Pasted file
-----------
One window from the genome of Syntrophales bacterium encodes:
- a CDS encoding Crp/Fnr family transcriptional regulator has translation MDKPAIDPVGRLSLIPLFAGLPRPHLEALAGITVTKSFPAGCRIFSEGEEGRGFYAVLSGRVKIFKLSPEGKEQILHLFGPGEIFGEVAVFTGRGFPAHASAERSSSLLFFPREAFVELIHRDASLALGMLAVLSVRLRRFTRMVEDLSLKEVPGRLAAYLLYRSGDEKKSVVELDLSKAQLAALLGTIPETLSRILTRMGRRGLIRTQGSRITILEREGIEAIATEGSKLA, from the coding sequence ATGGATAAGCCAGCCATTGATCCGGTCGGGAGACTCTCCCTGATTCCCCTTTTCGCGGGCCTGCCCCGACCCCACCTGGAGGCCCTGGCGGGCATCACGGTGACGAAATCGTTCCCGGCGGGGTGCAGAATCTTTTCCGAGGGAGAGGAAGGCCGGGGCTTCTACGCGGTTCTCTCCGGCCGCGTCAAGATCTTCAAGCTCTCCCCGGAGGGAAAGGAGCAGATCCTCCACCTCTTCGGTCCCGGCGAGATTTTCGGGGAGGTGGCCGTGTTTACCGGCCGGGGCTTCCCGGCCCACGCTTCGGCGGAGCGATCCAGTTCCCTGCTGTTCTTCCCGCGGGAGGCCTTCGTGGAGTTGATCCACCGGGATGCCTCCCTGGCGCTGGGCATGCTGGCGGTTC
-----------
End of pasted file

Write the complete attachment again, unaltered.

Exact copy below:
One window from the genome of Syntrophales bacterium encodes:
- a CDS encoding Crp/Fnr family transcriptional regulator has translation MDKPAIDPVGRLSLIPLFAGLPRPHLEALAGITVTKSFPAGCRIFSEGEEGRGFYAVLSGRVKIFKLSPEGKEQILHLFGPGEIFGEVAVFTGRGFPAHASAERSSSLLFFPREAFVELIHRDASLALGMLAVLSVRLRRFTRMVEDLSLKEVPGRLAAYLLYRSGDEKKSVVELDLSKAQLAALLGTIPETLSRILTRMGRRGLIRTQGSRITILEREGIEAIATEGSKLA, from the coding sequence ATGGATAAGCCAGCCATTGATCCGGTCGGGAGACTCTCCCTGATTCCCCTTTTCGCGGGCCTGCCCCGACCCCACCTGGAGGCCCTGGCGGGCATCACGGTGACGAAATCGTTCCCGGCGGGGTGCAGAATCTTTTCCGAGGGAGAGGAAGGCCGGGGCTTCTACGCGGTTCTCTCCGGCCGCGTCAAGATCTTCAAGCTCTCCCCGGAGGGAAAGGAGCAGATCCTCCACCTCTTCGGTCCCGGCGAGATTTTCGGGGAGGTGGCCGTGTTTACCGGCCGGGGCTTCCCGGCCCACGCTTCGGCGGAGCGATCCAGTTCCCTGCTGTTCTTCCCGCGGGAGGCCTTCGTGGAGTTGATCCACCGGGATGCCTCCCTGGCGCTGGGCATGCTGGCGGTTC